Madison School Hosts Mental Health Fair for Students
Madison, Alabama (WAFF) – School leaders in the city of Madison held a Mental Health Resource Fair on Monday to show parents and students the importance of mental health.
Lindsey Doolittle, who has two children at MCS, decided to bring her children to the district-wide fair to help them become more aware of their mental health.
“I feel that mental health is very important, especially before she’s a teenager to learn about herself and her emotions,” Doolittle said.
District Mental Health Services Coordinator Stephanie Allen said there has been a gradual increase in student mental health concerns over the past decade.
“You just know what to do when you deal with anxiety, regulate your emotions, and experience big emotions as a child, teenager, or adult,” Allen said.
Nearly one in five children pre-pandemic had a mental, emotional, or behavioral disorder, according to the CDC.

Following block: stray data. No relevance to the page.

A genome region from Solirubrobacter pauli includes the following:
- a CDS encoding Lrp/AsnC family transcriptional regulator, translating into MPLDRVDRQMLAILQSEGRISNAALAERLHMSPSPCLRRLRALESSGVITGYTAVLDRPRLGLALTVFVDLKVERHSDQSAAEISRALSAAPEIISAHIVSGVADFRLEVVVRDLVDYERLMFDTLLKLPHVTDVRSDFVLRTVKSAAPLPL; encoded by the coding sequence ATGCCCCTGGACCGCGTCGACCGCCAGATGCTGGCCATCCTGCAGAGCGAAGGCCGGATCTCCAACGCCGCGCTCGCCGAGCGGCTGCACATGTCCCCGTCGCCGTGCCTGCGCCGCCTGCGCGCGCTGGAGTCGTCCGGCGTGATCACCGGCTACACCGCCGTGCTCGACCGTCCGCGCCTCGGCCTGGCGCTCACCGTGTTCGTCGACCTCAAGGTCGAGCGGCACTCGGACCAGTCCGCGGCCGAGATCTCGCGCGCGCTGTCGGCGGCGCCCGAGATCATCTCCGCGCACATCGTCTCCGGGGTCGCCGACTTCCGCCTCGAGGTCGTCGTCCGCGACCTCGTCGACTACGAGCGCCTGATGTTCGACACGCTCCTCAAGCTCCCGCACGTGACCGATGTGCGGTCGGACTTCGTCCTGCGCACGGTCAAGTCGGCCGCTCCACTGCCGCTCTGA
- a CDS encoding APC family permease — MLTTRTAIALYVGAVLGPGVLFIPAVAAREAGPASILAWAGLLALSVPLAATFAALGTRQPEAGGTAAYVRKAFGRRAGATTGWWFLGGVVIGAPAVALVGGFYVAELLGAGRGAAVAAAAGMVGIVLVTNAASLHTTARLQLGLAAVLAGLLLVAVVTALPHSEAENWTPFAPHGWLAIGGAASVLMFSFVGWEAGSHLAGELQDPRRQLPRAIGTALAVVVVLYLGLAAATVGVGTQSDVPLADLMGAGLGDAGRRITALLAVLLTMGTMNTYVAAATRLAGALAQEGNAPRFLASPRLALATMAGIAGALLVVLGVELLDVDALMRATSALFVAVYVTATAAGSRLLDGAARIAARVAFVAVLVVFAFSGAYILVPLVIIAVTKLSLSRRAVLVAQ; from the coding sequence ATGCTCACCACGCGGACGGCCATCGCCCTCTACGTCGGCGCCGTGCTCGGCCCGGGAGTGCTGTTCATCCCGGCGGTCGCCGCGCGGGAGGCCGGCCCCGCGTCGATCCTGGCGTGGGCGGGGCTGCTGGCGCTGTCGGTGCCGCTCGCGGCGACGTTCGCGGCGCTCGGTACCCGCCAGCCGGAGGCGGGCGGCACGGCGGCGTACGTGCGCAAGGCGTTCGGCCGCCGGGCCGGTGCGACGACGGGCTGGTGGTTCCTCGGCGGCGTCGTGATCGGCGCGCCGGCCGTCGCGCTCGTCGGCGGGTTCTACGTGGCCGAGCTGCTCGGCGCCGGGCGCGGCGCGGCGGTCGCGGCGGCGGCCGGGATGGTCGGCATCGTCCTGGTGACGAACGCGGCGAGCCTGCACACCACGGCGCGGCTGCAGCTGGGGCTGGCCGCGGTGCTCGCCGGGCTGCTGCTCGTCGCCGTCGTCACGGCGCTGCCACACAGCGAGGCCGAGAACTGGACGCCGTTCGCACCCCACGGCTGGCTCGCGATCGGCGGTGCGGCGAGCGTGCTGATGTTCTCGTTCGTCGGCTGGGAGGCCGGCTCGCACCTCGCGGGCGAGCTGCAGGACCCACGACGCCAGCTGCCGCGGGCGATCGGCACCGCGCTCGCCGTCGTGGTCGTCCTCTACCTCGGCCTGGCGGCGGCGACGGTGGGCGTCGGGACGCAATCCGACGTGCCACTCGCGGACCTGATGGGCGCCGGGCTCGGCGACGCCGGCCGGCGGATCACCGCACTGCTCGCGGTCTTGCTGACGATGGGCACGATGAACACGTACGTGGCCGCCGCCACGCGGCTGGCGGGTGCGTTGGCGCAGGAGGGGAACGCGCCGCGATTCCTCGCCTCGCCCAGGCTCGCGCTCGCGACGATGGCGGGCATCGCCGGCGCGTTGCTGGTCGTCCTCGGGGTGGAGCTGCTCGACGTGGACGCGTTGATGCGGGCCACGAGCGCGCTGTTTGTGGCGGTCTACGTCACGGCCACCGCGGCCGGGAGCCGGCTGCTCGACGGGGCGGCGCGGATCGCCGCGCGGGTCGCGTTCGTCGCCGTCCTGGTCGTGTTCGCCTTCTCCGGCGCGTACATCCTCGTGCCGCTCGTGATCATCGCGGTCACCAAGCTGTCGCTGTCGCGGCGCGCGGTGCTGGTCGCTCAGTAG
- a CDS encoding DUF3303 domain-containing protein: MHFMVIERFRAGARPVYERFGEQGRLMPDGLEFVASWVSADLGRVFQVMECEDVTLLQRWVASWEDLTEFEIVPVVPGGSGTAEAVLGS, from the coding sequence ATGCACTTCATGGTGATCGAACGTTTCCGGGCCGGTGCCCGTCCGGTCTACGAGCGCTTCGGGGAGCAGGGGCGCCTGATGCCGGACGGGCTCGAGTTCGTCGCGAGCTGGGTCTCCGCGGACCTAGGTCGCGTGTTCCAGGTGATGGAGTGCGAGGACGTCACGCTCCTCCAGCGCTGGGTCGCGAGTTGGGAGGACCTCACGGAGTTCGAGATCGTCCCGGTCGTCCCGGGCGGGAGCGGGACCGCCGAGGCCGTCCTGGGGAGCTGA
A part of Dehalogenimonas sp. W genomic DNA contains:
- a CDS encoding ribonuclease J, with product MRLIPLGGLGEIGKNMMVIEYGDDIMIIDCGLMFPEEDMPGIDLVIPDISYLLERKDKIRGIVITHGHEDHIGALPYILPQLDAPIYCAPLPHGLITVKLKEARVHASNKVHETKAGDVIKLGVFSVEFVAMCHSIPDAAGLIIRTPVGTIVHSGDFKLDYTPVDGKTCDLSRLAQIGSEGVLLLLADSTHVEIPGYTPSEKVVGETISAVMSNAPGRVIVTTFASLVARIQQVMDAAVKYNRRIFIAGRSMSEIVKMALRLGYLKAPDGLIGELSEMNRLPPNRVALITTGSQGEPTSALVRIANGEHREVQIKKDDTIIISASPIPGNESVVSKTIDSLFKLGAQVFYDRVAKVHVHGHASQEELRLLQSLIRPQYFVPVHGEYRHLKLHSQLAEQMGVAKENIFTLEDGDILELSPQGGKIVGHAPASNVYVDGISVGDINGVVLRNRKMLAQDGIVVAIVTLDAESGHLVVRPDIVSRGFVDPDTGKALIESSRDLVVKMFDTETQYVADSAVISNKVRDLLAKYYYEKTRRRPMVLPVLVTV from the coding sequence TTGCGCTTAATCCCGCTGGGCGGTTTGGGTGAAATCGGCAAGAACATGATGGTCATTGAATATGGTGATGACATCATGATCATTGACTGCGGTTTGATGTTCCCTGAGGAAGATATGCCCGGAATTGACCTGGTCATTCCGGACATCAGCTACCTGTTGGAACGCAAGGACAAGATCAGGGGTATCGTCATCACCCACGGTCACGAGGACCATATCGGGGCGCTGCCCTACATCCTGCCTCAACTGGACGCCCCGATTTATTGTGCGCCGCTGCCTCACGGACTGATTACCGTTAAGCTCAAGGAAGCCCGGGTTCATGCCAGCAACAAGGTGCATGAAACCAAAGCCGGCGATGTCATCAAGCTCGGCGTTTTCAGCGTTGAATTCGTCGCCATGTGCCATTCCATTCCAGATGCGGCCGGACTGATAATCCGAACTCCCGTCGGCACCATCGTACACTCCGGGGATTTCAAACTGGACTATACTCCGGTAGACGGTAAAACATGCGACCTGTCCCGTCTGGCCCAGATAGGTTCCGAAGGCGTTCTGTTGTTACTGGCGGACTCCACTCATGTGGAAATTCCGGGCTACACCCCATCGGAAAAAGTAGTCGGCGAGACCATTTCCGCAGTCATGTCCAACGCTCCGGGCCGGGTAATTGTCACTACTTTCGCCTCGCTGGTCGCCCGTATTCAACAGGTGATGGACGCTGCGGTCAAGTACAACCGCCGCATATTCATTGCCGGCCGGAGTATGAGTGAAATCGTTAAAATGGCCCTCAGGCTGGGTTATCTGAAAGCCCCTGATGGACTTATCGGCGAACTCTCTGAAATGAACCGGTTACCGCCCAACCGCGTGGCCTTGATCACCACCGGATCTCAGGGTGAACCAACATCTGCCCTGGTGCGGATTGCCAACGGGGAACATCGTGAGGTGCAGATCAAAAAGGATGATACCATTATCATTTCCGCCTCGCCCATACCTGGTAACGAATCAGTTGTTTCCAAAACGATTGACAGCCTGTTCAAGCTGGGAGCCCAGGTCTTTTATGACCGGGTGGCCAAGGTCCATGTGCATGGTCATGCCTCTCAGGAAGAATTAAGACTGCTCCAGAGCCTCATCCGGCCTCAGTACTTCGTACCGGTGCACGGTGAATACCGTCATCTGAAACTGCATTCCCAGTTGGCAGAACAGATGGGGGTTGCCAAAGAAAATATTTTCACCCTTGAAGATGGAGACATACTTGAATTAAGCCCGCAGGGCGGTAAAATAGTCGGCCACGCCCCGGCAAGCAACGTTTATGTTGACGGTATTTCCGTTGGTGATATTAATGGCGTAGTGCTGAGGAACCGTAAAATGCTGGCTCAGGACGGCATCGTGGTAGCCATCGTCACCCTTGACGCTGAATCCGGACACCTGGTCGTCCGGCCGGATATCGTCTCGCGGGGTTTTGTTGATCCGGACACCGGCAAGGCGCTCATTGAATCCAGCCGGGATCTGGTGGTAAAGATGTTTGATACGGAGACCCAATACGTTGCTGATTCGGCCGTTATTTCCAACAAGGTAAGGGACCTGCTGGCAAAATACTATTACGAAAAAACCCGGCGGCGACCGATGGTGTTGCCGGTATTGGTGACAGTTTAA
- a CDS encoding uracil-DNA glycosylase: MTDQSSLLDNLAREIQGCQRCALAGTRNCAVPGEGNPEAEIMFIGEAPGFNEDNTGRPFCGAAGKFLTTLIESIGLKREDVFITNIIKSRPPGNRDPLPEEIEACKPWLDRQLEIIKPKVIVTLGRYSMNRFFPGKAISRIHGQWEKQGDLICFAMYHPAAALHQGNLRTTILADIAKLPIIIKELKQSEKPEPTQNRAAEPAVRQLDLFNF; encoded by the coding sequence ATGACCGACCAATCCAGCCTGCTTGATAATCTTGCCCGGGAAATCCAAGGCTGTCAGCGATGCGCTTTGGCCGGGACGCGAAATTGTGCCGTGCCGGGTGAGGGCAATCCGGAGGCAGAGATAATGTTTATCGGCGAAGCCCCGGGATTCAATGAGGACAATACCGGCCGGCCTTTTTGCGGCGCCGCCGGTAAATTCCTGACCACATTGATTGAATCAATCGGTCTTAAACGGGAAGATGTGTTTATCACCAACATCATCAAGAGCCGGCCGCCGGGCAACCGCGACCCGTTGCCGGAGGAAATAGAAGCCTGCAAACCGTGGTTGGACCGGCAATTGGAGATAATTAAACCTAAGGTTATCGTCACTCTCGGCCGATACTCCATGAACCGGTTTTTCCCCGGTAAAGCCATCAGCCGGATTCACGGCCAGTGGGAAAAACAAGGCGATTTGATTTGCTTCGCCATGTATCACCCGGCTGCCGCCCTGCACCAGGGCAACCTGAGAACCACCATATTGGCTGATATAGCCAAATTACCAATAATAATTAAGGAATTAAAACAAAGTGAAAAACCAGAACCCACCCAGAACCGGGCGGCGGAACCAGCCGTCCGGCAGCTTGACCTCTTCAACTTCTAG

Doolittle said he knew first-hand about the effect.
“My children’s mental health hasn’t deteriorated since the pandemic,” Doolittle said. “As they got older, I realized that they were exploring their emotions. During the pandemic, when they were home and away, they were really isolated from their friends and bored with things. It’s really nice to be back there and normalize in school.”
The school district now has a facility dog, Bernie, to help Midtown Elementary students feel safe while on campus.
Stephanie Cook, a counselor at Madison Elementary School, said she noticed changes in her students who could show empathy and compassion just by Barney’s presence.
“Bernie is trained to detect adrenaline cortisol in changes in children,” Cook said. Let adults know that you are
Click here for other resources the district offers to students.
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